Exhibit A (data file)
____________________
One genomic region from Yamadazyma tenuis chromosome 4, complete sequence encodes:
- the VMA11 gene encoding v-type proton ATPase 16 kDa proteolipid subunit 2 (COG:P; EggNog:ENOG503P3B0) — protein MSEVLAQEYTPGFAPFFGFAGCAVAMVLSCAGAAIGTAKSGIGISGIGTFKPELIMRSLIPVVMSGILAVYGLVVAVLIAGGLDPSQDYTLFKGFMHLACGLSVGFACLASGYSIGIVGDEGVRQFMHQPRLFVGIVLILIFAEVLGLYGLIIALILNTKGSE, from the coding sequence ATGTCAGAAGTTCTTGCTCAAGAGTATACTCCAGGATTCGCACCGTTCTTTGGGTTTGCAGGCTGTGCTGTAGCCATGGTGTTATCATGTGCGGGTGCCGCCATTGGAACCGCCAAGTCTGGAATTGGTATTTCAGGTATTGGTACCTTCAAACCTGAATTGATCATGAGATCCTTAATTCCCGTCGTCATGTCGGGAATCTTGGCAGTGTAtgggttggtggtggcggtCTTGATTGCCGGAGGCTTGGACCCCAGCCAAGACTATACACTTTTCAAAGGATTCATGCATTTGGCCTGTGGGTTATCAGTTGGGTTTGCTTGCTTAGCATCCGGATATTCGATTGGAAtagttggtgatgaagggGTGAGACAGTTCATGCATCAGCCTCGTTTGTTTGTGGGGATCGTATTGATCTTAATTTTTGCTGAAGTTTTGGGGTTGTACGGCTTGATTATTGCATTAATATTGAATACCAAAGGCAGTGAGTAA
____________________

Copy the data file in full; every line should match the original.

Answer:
One genomic region from Yamadazyma tenuis chromosome 4, complete sequence encodes:
- the VMA11 gene encoding v-type proton ATPase 16 kDa proteolipid subunit 2 (COG:P; EggNog:ENOG503P3B0) — protein MSEVLAQEYTPGFAPFFGFAGCAVAMVLSCAGAAIGTAKSGIGISGIGTFKPELIMRSLIPVVMSGILAVYGLVVAVLIAGGLDPSQDYTLFKGFMHLACGLSVGFACLASGYSIGIVGDEGVRQFMHQPRLFVGIVLILIFAEVLGLYGLIIALILNTKGSE, from the coding sequence ATGTCAGAAGTTCTTGCTCAAGAGTATACTCCAGGATTCGCACCGTTCTTTGGGTTTGCAGGCTGTGCTGTAGCCATGGTGTTATCATGTGCGGGTGCCGCCATTGGAACCGCCAAGTCTGGAATTGGTATTTCAGGTATTGGTACCTTCAAACCTGAATTGATCATGAGATCCTTAATTCCCGTCGTCATGTCGGGAATCTTGGCAGTGTAtgggttggtggtggcggtCTTGATTGCCGGAGGCTTGGACCCCAGCCAAGACTATACACTTTTCAAAGGATTCATGCATTTGGCCTGTGGGTTATCAGTTGGGTTTGCTTGCTTAGCATCCGGATATTCGATTGGAAtagttggtgatgaagggGTGAGACAGTTCATGCATCAGCCTCGTTTGTTTGTGGGGATCGTATTGATCTTAATTTTTGCTGAAGTTTTGGGGTTGTACGGCTTGATTATTGCATTAATATTGAATACCAAAGGCAGTGAGTAA